How to get the best from your staff in 2018

by 18 Jan 2018
Aiming to create a high-performance culture? 2018 might be the year it happens. Luis Izzo reports

For many employers, performance management is synonymous with performance improvement plans (PIP), past behaviours and warnings.

The focus for 2018 for all employers who are striving to achieve a high-performance culture must be on two key areas:
  1. Identifying what drives employee engagement
  2. Managing good performance
If employers address these two areas, underperformance can often be avoided in the first place. 

Drivers of employee engagement
Most underperforming employees weren’t born to underperform. It may sound obvious, but usually there is a reason for underperformance and often it derives from low employee engagement.

That is, the employee’s rational and emotional attachment to their job and career with your businesses may be low. This can be an easy matter to fix, provided you appropriately identify the drivers of employee engagement and which ones might not be working so well in your business.

There are generally two drivers of engagement: rational and emotional.

The rational drivers are the obvious ones people may think of. For instance, an employee may work harder if they believe it may result in more remuneration or promotion. They may also work harder if they fear disciplinary consequences for performing poorly.

However, rational drivers of engagement are only so effective. Let’s face it – you can only hand out so many pay rises!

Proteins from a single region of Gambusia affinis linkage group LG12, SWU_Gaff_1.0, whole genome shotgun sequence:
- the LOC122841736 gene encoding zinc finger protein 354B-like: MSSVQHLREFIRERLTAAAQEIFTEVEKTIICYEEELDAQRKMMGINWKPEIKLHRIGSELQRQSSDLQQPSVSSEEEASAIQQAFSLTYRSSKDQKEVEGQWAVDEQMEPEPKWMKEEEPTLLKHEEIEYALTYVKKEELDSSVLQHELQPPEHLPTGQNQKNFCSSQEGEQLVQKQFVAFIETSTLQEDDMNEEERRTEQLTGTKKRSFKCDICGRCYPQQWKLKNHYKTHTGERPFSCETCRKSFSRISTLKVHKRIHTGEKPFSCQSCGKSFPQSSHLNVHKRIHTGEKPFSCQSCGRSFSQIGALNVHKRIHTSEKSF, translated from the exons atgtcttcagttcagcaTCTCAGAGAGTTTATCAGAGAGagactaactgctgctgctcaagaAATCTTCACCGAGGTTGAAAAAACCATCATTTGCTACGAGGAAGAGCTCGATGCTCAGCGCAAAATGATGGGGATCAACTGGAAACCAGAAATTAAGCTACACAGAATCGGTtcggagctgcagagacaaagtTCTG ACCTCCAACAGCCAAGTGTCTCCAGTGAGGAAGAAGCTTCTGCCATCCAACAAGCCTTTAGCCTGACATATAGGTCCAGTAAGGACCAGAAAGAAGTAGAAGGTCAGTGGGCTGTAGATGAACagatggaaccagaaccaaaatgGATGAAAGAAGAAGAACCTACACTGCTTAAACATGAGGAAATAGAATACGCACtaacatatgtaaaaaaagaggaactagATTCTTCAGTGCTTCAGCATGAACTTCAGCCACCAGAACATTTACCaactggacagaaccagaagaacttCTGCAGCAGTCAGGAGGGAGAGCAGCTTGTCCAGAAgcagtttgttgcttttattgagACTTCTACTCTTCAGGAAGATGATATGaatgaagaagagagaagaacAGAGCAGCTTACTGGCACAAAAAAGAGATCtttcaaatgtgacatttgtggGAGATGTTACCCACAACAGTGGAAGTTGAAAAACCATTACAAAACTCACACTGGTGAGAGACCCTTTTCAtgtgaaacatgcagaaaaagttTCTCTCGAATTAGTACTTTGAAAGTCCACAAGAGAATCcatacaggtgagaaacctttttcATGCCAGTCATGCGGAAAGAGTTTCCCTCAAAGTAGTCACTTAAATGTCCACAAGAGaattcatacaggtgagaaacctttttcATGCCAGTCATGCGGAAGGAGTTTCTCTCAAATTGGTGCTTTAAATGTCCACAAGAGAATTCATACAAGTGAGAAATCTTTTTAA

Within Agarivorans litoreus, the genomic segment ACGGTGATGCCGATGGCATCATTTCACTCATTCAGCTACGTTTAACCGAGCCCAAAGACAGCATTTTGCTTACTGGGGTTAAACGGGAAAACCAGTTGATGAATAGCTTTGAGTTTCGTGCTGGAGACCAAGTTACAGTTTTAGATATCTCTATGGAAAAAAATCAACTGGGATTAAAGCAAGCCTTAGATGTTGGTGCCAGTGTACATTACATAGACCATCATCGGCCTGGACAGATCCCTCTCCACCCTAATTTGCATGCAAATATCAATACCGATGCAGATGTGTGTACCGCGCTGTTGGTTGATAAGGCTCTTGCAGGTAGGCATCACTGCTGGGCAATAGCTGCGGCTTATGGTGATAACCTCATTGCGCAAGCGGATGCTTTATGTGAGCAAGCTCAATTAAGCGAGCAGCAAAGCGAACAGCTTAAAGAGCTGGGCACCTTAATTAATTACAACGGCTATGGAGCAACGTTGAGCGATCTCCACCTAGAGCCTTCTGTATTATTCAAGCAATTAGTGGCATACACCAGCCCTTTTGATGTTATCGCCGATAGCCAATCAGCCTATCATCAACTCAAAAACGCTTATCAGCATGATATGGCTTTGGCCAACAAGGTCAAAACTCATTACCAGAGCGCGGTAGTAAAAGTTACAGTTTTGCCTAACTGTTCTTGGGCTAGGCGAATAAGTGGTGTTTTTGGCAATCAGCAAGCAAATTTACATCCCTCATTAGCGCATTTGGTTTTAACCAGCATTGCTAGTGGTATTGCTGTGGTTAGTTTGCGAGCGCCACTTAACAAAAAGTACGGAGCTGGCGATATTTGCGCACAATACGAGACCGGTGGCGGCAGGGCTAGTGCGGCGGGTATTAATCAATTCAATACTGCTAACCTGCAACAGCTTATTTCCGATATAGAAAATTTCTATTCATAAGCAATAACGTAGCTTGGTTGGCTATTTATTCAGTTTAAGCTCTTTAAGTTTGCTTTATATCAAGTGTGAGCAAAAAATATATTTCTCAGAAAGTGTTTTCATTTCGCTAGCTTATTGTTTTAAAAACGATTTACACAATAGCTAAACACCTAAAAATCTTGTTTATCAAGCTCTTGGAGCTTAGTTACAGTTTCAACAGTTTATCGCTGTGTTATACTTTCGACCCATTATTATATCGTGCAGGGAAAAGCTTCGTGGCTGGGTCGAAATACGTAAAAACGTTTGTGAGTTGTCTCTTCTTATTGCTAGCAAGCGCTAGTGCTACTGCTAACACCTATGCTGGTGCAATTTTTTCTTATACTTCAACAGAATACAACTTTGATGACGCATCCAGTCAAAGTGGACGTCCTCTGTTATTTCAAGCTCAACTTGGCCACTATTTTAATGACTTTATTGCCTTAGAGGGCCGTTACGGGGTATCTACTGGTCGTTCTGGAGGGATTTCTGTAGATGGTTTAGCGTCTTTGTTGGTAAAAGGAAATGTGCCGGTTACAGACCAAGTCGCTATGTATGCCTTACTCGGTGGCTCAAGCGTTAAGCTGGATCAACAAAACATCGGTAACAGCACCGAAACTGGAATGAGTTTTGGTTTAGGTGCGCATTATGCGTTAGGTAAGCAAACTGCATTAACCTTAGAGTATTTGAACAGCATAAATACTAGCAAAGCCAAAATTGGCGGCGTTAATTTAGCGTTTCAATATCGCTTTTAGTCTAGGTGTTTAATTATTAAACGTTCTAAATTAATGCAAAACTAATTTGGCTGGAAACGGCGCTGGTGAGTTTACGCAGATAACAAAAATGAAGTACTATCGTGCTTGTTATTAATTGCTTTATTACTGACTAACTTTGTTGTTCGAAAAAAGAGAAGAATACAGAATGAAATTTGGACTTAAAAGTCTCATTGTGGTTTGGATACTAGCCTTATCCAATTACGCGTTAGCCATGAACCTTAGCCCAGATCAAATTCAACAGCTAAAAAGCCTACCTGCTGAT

The reality is that emotional drivers of engagement are often more easily addressed and are, in fact, the more powerful driver of employee performance. This is because emotional engagement equates to passion for a job.

Every manager should ask themselves these tough questions if they have a team member performing at sub-optimal levels:
  • Does the employee understand the importance of their job to the company?
  • Are they being given ownership over their work?
  • Does the team have a culture of respecting employees as individuals?
  • Does the employee’s team pride itself on its work and reputation?
  • Does the team manager lead by example?
  • Is there clear communication from management or are expectations not clearly identified?
  • Are employees appropriately trained for the job?
  • Are employees being treated consistently?
If any of these factors are not properly addressed, employees can become disheartened and underperformance can become inevitable.

Managing good performance
The other factor that can significantly affect a team’s performance is failure by managers to appropriately recognise ongoing good performance on an ad-hoc basis.

If managers spend all of their time focusing on the one or two underperforming team members, the emotional engagement of those employees performing satisfactorily may be affected.

This is when ad-hoc positive performance management becomes so important. It doesn’t cost anything, and it goes directly towards driving emotional engagement. 

Ad-hoc positive performance management is specific, immediate, personal and spontaneous.

It needs to be regularly applied but balanced – often enough to be effective, but rare enough to be appreciated. A general rule of thumb is for managers to try to find someone doing something right every day and let them know.

So before you reach for your next PIP or warning letter, get your managers to try some of the above and you will create a better performing and engaged workforce.

Luis Izzo is director, workplace relations at Australian Business Lawyers (ABLA). Serving business and only business, this legal and advisory firm is trusted by the Australian Chamber of Commerce and Industry and is the leading voice for industry in the Fair Work Commission. If you need to review your performance management processes or would like to explore tailored training for your managers, contact Luis on 02 9458 7640 or